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provided to agencies to scratch their head a little and say -- are there things that i can do? so our department for the aging, and in many ways working with folks like city planning and transportation, said we need to provide a safer path for elderly new yorkers to walk. so bringing those shoulders into the streets so that the narrow,ks are more changing the timing on the lights, and to think about safe walking passages. now, where do we stand with all of this? .e are a good ways and not everything about the ground yet, so many of these things are being implement it. our most recent data just cannot , adult obesity -- just came out. adult obesity just kicked in. i do not want to to see a ski slope with the ball rolling a gazillion miles an hour down the hill. maybe it will roll a little
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ticked down, but it is five years in the road now with kids, and that is unique, that is bucking the trend nationally and internationally. that is very promising and there are glimmers of hope there. >> congratulations on that. just one general question and that we will open it up in a minute. at the you have all been vanguard of public health efforts. when you think of the arguments, first of all, you have also touched and use all these lovers that have nothing to do sometimes with regulation. but on regulation, when you think of the other major public health campaigns of the century, whether it is seatbelts 40, 50 years ago, smoking, the arguments that were used were about freedom. it is my freedom not to put on a seatbelt. it is my freedom to smoke. you hear the same things now -- it is my freedom to choose to eat as i do. and then these slippery slope arguments -- if you tell me i cannot drink out of a 60-ounce glass, you will next him yeah cannot eat chocolate or i have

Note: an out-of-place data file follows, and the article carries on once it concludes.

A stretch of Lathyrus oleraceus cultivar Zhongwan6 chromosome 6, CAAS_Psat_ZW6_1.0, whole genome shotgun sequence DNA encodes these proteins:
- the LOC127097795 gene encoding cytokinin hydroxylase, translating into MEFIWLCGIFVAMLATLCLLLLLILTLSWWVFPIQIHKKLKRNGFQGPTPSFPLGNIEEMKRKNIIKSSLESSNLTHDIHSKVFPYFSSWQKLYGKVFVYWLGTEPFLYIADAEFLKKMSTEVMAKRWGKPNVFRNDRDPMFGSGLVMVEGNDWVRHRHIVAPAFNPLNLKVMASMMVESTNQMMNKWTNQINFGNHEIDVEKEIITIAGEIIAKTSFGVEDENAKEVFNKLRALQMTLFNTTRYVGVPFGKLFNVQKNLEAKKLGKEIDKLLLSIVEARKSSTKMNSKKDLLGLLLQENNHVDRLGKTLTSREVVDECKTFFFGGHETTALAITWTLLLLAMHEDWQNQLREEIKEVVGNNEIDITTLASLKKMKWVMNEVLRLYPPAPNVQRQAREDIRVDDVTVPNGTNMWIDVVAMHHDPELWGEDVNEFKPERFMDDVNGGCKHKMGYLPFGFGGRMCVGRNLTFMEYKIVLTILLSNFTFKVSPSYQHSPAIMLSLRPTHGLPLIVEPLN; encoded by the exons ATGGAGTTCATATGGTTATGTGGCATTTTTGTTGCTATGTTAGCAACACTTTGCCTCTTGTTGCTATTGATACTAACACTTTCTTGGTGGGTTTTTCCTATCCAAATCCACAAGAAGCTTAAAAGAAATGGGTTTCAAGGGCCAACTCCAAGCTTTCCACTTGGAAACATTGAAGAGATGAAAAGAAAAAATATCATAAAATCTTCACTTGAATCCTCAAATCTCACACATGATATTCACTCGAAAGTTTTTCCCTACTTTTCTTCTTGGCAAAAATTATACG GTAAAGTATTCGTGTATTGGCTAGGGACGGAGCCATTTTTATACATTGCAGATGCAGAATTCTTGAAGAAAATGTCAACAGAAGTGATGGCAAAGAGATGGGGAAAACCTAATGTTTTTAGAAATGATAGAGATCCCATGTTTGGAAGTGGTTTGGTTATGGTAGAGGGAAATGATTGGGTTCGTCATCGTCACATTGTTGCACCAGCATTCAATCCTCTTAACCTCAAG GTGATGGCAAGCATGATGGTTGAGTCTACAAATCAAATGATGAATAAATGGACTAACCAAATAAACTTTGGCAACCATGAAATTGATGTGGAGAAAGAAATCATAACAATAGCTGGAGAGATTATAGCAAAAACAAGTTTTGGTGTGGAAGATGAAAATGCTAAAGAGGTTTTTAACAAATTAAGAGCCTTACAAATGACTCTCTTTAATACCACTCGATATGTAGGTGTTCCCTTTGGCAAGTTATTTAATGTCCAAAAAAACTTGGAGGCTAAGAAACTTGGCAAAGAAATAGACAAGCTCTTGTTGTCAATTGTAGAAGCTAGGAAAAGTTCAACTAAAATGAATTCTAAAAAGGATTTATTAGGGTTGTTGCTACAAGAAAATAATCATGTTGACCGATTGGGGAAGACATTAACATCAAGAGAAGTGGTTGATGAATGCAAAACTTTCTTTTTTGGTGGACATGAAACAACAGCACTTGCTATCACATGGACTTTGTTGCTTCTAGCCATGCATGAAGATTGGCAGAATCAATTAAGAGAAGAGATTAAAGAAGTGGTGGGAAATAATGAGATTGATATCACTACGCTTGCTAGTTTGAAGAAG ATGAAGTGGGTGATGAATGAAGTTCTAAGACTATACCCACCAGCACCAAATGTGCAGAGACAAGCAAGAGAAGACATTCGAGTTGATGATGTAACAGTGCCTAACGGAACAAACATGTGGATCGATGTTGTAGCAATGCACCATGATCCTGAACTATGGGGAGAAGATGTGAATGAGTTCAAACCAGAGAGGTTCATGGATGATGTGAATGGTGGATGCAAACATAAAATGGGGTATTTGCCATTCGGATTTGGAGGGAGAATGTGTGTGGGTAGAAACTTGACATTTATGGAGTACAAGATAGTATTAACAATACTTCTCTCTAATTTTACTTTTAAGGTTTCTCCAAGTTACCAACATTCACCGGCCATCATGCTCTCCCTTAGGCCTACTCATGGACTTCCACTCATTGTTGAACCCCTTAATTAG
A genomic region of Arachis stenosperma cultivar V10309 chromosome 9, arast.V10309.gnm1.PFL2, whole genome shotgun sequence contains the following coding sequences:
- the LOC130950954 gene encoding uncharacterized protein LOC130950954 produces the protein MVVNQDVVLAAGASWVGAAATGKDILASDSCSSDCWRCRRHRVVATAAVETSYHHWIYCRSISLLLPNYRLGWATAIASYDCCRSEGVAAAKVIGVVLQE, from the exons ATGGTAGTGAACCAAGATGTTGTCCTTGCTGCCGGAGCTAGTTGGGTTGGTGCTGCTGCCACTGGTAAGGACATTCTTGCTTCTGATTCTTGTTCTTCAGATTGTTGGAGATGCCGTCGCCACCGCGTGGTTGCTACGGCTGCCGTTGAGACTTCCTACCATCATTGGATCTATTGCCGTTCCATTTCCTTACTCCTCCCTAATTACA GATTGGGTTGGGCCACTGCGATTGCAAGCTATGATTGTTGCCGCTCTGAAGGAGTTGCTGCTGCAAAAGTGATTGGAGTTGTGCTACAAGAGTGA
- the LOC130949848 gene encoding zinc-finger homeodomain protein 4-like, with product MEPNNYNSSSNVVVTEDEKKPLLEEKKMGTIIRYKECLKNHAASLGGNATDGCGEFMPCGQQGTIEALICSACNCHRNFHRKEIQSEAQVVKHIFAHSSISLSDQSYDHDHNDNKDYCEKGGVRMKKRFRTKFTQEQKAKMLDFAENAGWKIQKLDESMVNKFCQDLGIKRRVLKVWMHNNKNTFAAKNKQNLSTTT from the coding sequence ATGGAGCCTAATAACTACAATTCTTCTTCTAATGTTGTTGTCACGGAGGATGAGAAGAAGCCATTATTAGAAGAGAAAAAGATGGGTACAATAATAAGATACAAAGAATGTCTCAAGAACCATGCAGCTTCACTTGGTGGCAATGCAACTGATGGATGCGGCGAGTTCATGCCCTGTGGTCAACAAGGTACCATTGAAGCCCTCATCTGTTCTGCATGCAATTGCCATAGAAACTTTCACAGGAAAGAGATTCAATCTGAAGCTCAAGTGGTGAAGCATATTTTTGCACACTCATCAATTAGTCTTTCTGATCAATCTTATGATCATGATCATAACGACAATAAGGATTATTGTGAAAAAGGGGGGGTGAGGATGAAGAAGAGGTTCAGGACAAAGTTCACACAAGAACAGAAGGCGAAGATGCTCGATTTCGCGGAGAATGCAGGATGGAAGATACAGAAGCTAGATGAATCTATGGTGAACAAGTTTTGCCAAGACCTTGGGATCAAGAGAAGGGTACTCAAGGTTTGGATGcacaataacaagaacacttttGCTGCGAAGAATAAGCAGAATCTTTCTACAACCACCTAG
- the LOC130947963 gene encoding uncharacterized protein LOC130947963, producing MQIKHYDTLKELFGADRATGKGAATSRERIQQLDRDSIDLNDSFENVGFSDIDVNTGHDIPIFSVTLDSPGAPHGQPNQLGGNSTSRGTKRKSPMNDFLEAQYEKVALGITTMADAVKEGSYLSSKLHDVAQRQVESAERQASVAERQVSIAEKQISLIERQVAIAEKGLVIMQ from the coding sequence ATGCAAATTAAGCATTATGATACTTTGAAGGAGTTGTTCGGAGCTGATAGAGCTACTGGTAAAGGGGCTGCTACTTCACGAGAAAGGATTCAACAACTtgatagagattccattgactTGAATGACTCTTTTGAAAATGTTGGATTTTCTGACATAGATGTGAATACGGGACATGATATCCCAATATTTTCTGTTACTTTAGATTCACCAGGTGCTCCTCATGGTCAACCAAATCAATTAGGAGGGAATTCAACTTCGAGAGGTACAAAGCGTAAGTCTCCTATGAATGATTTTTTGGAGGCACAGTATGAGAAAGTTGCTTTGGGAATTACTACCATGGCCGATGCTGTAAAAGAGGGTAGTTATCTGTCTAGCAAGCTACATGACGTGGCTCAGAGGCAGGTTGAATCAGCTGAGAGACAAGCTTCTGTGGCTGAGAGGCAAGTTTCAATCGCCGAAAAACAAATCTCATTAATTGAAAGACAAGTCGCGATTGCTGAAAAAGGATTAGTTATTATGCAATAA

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to eat broccoli and my basic american freedom is at stake. overcame -- we overcame those issues with seatbelts and tobacco. do you think it is the same? we are fighting for your cause, maybe after the administration i will come down with a placard for you and do what you can to get the soda tax passed in mexico. that would really be a great compliment, and i am sure we would follow, but we need a first, and we were not successful here in new york. buspar, we have not prevailed on the size of the -- thus far, we have not prepared on the size of prevailed ont the size of the sugary drinks. you can provide information and persuade. we have spent a lot of time and effort on subway and bus platforms, very graphic depictions of the consequences of drinking too many sugary beverages.
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public tried to raise awareness and counter all the advertisements in the environment that show how much happiness you can get from doing this. really the tobacco history is our lesson giver here. we know how incredibly powerful increasing taxes are two behaviors. helps,know information but it is not the most powerful r that you have, so more aggressive actions that we can take are really needed in the face of an epidemic that is burdentremendous social on individuals and on the cost as a whole as a society. >> if you look 10 years back, the progress has been huge. we are at the very beginning of this journey, and we find out that place matters. the data now is overwhelming. in a city like ours and was
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every city, if you live in one part of town, your life expected the is 82 years old, if you live in another part of town, it is another. some will say hey, what is that all about? when you start drilling it down, you may find that obesity is one of the issues behind that. the next question is -- what causes obesity? what can i do about that? a lot of it is education and knowledge and it will be a strong movement as we get into more talk about health insurance. obviously there is a little conversation about that right now. and cost, we will turn it into a positive thing in the near term. is hard to see hand, but i will do my best. the woman over here. if you could just give us your name and a quick question, please. >> i'm from mexico city department of transportation. goesust wondering -- this isiously to mauricio --